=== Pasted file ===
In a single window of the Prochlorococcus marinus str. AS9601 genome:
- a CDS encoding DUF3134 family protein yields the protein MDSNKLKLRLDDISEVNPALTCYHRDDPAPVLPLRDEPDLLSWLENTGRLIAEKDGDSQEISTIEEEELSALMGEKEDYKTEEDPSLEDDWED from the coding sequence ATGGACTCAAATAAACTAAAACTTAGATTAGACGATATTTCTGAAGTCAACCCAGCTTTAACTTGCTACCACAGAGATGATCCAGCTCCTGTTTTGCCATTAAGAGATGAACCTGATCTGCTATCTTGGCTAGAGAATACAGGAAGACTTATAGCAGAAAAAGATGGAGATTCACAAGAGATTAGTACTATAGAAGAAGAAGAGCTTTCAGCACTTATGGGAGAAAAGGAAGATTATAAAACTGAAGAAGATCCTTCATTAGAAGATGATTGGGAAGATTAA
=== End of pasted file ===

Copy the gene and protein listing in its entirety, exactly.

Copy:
In a single window of the Prochlorococcus marinus str. AS9601 genome:
- a CDS encoding DUF3134 family protein yields the protein MDSNKLKLRLDDISEVNPALTCYHRDDPAPVLPLRDEPDLLSWLENTGRLIAEKDGDSQEISTIEEEELSALMGEKEDYKTEEDPSLEDDWED from the coding sequence ATGGACTCAAATAAACTAAAACTTAGATTAGACGATATTTCTGAAGTCAACCCAGCTTTAACTTGCTACCACAGAGATGATCCAGCTCCTGTTTTGCCATTAAGAGATGAACCTGATCTGCTATCTTGGCTAGAGAATACAGGAAGACTTATAGCAGAAAAAGATGGAGATTCACAAGAGATTAGTACTATAGAAGAAGAAGAGCTTTCAGCACTTATGGGAGAAAAGGAAGATTATAAAACTGAAGAAGATCCTTCATTAGAAGATGATTGGGAAGATTAA